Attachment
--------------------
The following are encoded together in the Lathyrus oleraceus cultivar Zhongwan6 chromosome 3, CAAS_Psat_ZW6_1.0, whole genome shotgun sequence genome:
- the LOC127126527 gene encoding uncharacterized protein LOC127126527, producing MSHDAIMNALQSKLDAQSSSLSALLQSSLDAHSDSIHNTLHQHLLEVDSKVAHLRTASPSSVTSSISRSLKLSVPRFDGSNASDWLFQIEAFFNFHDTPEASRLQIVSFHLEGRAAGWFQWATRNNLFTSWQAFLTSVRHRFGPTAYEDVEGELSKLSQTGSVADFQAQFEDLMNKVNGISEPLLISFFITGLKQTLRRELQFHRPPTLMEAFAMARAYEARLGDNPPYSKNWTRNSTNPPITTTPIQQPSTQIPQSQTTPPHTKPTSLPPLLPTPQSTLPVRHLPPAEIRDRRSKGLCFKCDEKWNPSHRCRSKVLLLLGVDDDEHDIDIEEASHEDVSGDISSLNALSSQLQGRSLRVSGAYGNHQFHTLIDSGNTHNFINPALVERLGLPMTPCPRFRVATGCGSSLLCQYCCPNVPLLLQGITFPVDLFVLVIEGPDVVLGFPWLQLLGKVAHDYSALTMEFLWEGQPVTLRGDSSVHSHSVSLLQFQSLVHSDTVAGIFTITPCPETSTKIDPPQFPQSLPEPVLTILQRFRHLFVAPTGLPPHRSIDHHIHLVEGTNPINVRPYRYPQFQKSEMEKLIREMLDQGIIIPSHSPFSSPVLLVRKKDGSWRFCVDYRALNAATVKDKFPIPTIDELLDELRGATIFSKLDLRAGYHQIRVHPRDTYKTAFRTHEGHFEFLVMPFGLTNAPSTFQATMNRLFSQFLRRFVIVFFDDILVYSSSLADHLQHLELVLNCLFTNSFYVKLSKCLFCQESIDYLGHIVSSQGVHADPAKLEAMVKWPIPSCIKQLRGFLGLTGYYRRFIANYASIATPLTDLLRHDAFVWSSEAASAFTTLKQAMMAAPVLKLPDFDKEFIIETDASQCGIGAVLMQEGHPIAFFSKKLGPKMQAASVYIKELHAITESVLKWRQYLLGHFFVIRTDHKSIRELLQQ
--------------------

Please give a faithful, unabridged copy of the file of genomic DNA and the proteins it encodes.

The following are encoded together in the Lathyrus oleraceus cultivar Zhongwan6 chromosome 3, CAAS_Psat_ZW6_1.0, whole genome shotgun sequence genome:
- the LOC127126527 gene encoding uncharacterized protein LOC127126527, producing MSHDAIMNALQSKLDAQSSSLSALLQSSLDAHSDSIHNTLHQHLLEVDSKVAHLRTASPSSVTSSISRSLKLSVPRFDGSNASDWLFQIEAFFNFHDTPEASRLQIVSFHLEGRAAGWFQWATRNNLFTSWQAFLTSVRHRFGPTAYEDVEGELSKLSQTGSVADFQAQFEDLMNKVNGISEPLLISFFITGLKQTLRRELQFHRPPTLMEAFAMARAYEARLGDNPPYSKNWTRNSTNPPITTTPIQQPSTQIPQSQTTPPHTKPTSLPPLLPTPQSTLPVRHLPPAEIRDRRSKGLCFKCDEKWNPSHRCRSKVLLLLGVDDDEHDIDIEEASHEDVSGDISSLNALSSQLQGRSLRVSGAYGNHQFHTLIDSGNTHNFINPALVERLGLPMTPCPRFRVATGCGSSLLCQYCCPNVPLLLQGITFPVDLFVLVIEGPDVVLGFPWLQLLGKVAHDYSALTMEFLWEGQPVTLRGDSSVHSHSVSLLQFQSLVHSDTVAGIFTITPCPETSTKIDPPQFPQSLPEPVLTILQRFRHLFVAPTGLPPHRSIDHHIHLVEGTNPINVRPYRYPQFQKSEMEKLIREMLDQGIIIPSHSPFSSPVLLVRKKDGSWRFCVDYRALNAATVKDKFPIPTIDELLDELRGATIFSKLDLRAGYHQIRVHPRDTYKTAFRTHEGHFEFLVMPFGLTNAPSTFQATMNRLFSQFLRRFVIVFFDDILVYSSSLADHLQHLELVLNCLFTNSFYVKLSKCLFCQESIDYLGHIVSSQGVHADPAKLEAMVKWPIPSCIKQLRGFLGLTGYYRRFIANYASIATPLTDLLRHDAFVWSSEAASAFTTLKQAMMAAPVLKLPDFDKEFIIETDASQCGIGAVLMQEGHPIAFFSKKLGPKMQAASVYIKELHAITESVLKWRQYLLGHFFVIRTDHKSIRELLQQ